I have long promised new Range Walkers for The La Veta Gallery for this summer. I had to make good on that, even as I was dragging my feet to get started. The bones weren't the best, the sticks didn't have the kind of surface interest I prefer, the figures didn't stand gracefully, and on and on. In spite of all of that, the resulting figures were among the best I have made.
This is "Aguilar". His garments are made from hand painted heavy cotton. The wrap is collage with strips of fabric, tulle, and hand stitching. The very perfect beads are from the craft store
"Costilla" is wearing a wrap made from an old felting experiment. Because my felting technique was not the best, I ended up using machine stitching and some hand stitching to hold everything together. it waited in my treasure box for at least 10 years to become a perfect wrap for this guy.
And finally, "Baca". His wrap is hand painted on a heavy cotton. Strips of fabric with machine quilting were used to make the stripes. The bottom edge is fringed to add texture to the figure.
These Range Walkers are in the gallery now to enjoy a summer in La Veta, Colorado. I am encouraged by this group to continue with the Range Walker idea.
A couple of weeks ago I got interested in creating some grid and plaid designs, first as a quilt square and then in a 16" x 20" painting. After I studied Rethinking Acrylic, by Patti Brady, I realized that I couldn't rely on Elmer's Glue and joint compound, but needed to improve my use of mediums and gels. I discovered a couple of unused 6" x 6" canvases in my supplies to use for some experimentation. I wish I could blow through a lot of art supplies with abandon, but, no. I could enjoy painting these without using very much of my new goop!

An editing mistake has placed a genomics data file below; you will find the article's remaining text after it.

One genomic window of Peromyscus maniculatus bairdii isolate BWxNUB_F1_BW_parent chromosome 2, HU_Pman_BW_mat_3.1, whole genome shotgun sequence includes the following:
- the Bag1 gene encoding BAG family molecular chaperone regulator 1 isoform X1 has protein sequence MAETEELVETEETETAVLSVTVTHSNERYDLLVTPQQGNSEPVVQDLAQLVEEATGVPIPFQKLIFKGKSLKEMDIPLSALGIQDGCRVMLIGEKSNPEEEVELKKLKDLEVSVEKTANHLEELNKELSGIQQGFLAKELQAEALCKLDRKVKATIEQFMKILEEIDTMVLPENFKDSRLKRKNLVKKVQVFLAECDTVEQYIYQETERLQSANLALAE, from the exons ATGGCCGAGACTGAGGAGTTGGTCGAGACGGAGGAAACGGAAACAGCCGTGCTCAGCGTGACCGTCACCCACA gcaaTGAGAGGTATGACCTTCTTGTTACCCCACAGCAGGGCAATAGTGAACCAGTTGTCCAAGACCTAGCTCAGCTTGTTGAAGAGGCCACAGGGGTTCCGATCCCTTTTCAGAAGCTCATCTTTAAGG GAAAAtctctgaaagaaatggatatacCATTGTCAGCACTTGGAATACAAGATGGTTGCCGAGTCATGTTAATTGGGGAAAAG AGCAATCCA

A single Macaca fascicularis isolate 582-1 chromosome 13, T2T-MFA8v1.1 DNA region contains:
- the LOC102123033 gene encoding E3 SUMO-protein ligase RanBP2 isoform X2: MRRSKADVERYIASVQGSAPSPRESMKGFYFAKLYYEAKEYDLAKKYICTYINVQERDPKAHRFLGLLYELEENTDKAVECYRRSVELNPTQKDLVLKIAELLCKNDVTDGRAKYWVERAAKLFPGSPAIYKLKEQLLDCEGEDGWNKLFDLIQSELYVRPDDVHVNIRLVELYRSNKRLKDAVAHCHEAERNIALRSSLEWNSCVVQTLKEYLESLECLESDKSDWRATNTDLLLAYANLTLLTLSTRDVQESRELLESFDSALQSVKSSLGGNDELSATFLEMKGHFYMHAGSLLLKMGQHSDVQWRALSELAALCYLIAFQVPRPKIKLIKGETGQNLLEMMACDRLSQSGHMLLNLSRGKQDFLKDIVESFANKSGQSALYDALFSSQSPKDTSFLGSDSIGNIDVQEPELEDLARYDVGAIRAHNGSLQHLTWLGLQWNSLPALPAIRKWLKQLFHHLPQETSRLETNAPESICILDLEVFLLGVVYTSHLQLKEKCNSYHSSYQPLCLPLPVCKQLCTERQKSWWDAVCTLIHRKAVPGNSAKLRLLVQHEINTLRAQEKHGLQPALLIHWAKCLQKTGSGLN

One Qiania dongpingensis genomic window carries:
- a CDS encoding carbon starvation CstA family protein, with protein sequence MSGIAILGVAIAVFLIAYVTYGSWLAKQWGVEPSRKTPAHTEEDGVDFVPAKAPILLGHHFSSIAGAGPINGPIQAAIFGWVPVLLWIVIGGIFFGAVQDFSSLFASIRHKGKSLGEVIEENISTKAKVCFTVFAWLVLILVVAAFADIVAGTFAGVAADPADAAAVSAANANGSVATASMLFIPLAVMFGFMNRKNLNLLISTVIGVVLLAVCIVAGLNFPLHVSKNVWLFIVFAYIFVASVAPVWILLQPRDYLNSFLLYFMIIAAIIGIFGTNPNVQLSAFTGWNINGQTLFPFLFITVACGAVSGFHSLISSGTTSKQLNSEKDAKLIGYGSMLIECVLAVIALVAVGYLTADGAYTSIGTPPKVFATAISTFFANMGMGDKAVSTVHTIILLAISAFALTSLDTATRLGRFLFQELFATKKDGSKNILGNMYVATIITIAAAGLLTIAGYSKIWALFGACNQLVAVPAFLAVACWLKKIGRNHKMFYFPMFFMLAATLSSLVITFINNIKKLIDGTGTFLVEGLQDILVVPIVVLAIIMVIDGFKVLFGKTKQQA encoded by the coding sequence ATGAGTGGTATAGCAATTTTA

I continued to work into this using a palette knife, some gels and finally some scratching marks.
The following piece is my second attempt. I wish this was 30" square instead of 6" x 6", but that is for another time!
Uncommon Quilt squares for April: The challenge continues and I am on the look out for anything interesting that I can sew into a square! I am trying not to buy more stuff for this project although I will soon need more batting.
Sweet chili peppers cut from a scrap of printed fabric combine with part of a potato bag for this square. The quilting is in bright green thread which seems to work, but doesn't show up much here. Now it looks to me like another element is needed on the edges. I might come back to this, or not. The Happy Easter egg posted last week brings me up to date to the end of April